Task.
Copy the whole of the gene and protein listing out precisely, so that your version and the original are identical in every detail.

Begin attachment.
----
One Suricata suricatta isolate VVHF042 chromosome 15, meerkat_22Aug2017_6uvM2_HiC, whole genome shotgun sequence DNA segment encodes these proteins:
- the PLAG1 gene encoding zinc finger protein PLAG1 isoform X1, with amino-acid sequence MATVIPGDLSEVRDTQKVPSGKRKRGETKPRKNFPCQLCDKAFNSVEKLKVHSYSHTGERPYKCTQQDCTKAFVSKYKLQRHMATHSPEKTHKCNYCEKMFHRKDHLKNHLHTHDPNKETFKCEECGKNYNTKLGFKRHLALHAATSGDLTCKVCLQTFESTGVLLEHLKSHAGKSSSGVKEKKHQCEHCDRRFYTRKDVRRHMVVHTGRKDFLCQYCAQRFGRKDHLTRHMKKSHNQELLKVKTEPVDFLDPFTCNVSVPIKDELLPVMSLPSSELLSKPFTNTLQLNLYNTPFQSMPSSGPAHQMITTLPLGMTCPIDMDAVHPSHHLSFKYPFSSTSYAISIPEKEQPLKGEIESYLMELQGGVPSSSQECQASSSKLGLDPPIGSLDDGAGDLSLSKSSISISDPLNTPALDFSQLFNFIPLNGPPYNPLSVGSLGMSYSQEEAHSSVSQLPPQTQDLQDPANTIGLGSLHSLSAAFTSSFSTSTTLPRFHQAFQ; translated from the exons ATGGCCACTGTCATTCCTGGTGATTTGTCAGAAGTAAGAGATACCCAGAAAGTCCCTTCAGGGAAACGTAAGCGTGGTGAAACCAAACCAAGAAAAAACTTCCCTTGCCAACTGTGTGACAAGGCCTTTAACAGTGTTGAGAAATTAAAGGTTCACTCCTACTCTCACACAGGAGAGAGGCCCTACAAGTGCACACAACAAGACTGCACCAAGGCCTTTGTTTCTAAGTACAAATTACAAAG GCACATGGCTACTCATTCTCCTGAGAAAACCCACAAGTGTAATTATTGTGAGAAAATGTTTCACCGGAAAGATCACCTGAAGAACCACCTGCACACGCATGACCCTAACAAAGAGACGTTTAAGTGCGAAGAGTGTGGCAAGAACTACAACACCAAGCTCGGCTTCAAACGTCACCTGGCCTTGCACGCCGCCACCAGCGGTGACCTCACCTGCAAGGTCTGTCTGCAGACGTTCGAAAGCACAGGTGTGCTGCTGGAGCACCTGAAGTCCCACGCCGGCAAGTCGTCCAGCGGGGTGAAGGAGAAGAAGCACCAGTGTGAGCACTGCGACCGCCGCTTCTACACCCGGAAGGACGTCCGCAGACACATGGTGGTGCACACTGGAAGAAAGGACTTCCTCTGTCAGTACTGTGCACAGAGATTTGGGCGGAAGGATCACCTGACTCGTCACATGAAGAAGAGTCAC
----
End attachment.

One Suricata suricatta isolate VVHF042 chromosome 15, meerkat_22Aug2017_6uvM2_HiC, whole genome shotgun sequence DNA segment encodes these proteins:
- the PLAG1 gene encoding zinc finger protein PLAG1 isoform X1, with amino-acid sequence MATVIPGDLSEVRDTQKVPSGKRKRGETKPRKNFPCQLCDKAFNSVEKLKVHSYSHTGERPYKCTQQDCTKAFVSKYKLQRHMATHSPEKTHKCNYCEKMFHRKDHLKNHLHTHDPNKETFKCEECGKNYNTKLGFKRHLALHAATSGDLTCKVCLQTFESTGVLLEHLKSHAGKSSSGVKEKKHQCEHCDRRFYTRKDVRRHMVVHTGRKDFLCQYCAQRFGRKDHLTRHMKKSHNQELLKVKTEPVDFLDPFTCNVSVPIKDELLPVMSLPSSELLSKPFTNTLQLNLYNTPFQSMPSSGPAHQMITTLPLGMTCPIDMDAVHPSHHLSFKYPFSSTSYAISIPEKEQPLKGEIESYLMELQGGVPSSSQECQASSSKLGLDPPIGSLDDGAGDLSLSKSSISISDPLNTPALDFSQLFNFIPLNGPPYNPLSVGSLGMSYSQEEAHSSVSQLPPQTQDLQDPANTIGLGSLHSLSAAFTSSFSTSTTLPRFHQAFQ; translated from the exons ATGGCCACTGTCATTCCTGGTGATTTGTCAGAAGTAAGAGATACCCAGAAAGTCCCTTCAGGGAAACGTAAGCGTGGTGAAACCAAACCAAGAAAAAACTTCCCTTGCCAACTGTGTGACAAGGCCTTTAACAGTGTTGAGAAATTAAAGGTTCACTCCTACTCTCACACAGGAGAGAGGCCCTACAAGTGCACACAACAAGACTGCACCAAGGCCTTTGTTTCTAAGTACAAATTACAAAG GCACATGGCTACTCATTCTCCTGAGAAAACCCACAAGTGTAATTATTGTGAGAAAATGTTTCACCGGAAAGATCACCTGAAGAACCACCTGCACACGCATGACCCTAACAAAGAGACGTTTAAGTGCGAAGAGTGTGGCAAGAACTACAACACCAAGCTCGGCTTCAAACGTCACCTGGCCTTGCACGCCGCCACCAGCGGTGACCTCACCTGCAAGGTCTGTCTGCAGACGTTCGAAAGCACAGGTGTGCTGCTGGAGCACCTGAAGTCCCACGCCGGCAAGTCGTCCAGCGGGGTGAAGGAGAAGAAGCACCAGTGTGAGCACTGCGACCGCCGCTTCTACACCCGGAAGGACGTCCGCAGACACATGGTGGTGCACACTGGAAGAAAGGACTTCCTCTGTCAGTACTGTGCACAGAGATTTGGGCGGAAGGATCACCTGACTCGTCACATGAAGAAGAGTCAC